Tuesday, October 04, 2011


The 70mph motorway speed limit has become "discredited" says Transport Secretary Philip Hammond. It has resulted in millions of motorists breaking the law, so he plans to consult on allowing it to rise to 80mph, in order to "restore the legitimacy" of the system and benefit the economy by "hundreds of millions of pounds".

This has provoked a response in the Yorkshire Evening Post suggesting that this is the same as arguing that the drink-driving limit should be lowered because a lot of people already exceed the current limit. What the writer ignores, however, is the balance of utility. Speed serves a useful purpose, so a line must be drawn between the risks involved in permitting higher (and lower) speeds and the benefits of so doing. Hammond is making a case for moving the line.

Similarly, a case can be made for changing the drink-drive limit, and there are economic arguments either way. But, for the moment, there is no particular imperative for change. The issue is not on the agenda.

That said, the YEP writer is clearly offended by the idea that a minister should respond to widespread lawbreaking. He is not alone. Again and again, we hear the mantra, "the law is the law and must be obeyed".

Those who get convicted of speeding are told, "stay within the speed limit and you won't get fined". Those who object to the rapacious local authority parking regimes – fighting a constant battle against councils which use them to make money rather than control traffic - are told that they should pay up when they get tickets. And those, as in the comments here, who join the battle against Council Tax, and then write of their experiences, are told to pay their bills – and worse.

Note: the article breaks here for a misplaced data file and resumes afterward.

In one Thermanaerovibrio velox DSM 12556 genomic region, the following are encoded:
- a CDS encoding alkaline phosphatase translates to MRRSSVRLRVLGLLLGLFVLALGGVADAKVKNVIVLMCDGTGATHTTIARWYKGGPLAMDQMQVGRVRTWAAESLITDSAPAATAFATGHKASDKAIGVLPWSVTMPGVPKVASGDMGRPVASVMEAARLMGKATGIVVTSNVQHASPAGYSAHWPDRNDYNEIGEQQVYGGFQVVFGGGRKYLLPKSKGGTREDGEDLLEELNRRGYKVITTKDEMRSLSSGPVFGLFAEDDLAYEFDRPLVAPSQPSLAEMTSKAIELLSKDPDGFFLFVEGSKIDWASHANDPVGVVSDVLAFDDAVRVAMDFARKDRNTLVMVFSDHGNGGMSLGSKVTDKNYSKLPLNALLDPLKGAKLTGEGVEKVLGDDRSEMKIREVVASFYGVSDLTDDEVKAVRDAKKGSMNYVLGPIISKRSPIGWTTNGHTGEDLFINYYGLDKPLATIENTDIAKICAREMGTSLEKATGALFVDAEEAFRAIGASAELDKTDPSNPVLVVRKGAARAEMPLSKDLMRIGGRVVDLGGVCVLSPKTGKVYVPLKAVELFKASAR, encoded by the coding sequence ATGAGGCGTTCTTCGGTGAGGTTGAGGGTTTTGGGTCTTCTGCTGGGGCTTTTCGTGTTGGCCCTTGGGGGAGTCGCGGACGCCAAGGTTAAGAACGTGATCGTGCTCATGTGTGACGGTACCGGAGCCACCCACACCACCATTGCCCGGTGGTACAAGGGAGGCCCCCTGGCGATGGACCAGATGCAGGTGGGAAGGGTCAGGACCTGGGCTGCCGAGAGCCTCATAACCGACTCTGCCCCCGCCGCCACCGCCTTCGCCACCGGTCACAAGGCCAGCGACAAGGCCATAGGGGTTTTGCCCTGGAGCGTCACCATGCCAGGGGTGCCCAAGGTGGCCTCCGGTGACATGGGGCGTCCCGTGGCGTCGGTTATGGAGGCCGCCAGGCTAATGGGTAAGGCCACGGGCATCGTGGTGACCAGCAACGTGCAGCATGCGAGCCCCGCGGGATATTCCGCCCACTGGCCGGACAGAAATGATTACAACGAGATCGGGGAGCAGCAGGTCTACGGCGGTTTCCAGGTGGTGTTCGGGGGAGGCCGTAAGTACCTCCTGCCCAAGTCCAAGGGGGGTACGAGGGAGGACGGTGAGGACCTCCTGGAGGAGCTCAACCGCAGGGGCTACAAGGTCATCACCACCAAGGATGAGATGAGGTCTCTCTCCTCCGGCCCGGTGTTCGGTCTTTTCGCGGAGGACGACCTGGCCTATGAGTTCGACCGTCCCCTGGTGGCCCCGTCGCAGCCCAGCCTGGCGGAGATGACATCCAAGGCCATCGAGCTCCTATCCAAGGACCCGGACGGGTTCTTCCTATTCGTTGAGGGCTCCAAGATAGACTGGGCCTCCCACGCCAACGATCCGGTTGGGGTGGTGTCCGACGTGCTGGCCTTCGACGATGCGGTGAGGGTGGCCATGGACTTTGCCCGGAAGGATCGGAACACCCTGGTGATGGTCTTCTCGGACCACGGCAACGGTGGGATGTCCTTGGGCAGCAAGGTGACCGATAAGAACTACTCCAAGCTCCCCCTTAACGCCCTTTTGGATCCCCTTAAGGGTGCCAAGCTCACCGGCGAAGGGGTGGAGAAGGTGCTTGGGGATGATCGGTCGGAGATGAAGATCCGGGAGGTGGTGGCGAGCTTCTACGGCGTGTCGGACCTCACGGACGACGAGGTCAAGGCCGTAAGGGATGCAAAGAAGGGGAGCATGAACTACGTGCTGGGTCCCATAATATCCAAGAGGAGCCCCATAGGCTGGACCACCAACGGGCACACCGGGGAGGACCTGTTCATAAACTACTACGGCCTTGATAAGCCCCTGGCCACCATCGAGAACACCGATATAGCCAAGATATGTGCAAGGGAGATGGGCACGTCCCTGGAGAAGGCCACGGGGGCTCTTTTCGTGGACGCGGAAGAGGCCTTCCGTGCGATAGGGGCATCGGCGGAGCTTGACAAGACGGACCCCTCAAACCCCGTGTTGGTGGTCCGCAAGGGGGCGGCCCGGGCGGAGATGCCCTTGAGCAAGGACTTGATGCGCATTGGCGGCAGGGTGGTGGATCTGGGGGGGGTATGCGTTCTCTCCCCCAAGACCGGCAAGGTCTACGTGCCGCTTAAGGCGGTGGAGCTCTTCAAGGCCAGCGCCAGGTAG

Yet, in considering any law or tax, the degree of compliance, the cost of enforcement and the effect on the system as a whole, are all legitimate factors in considering their perpetuation. Hammond is entirely right, therefore, in taking compliance with the speed limit into account.

But this then points in the other direction – disobedience of the law is equally a legitimate tactic when seeking change. And, as the speed limit example would seem to indicate, it can be effective - to a certain extent. We need, therefore, to avoid the moralising, reserving that for those who break the Ten Commandments, or the equivalent code.

Otherwise, of laws made by men for men, we obey mostly from expediency. But where such laws are unjust, stupid or perverse, the greater duty can be disobedience. Our sin as a society, methinks, is that too many people are breaking the wrong laws. When it comes to our masters, it is no part of our duty to make their lives easy.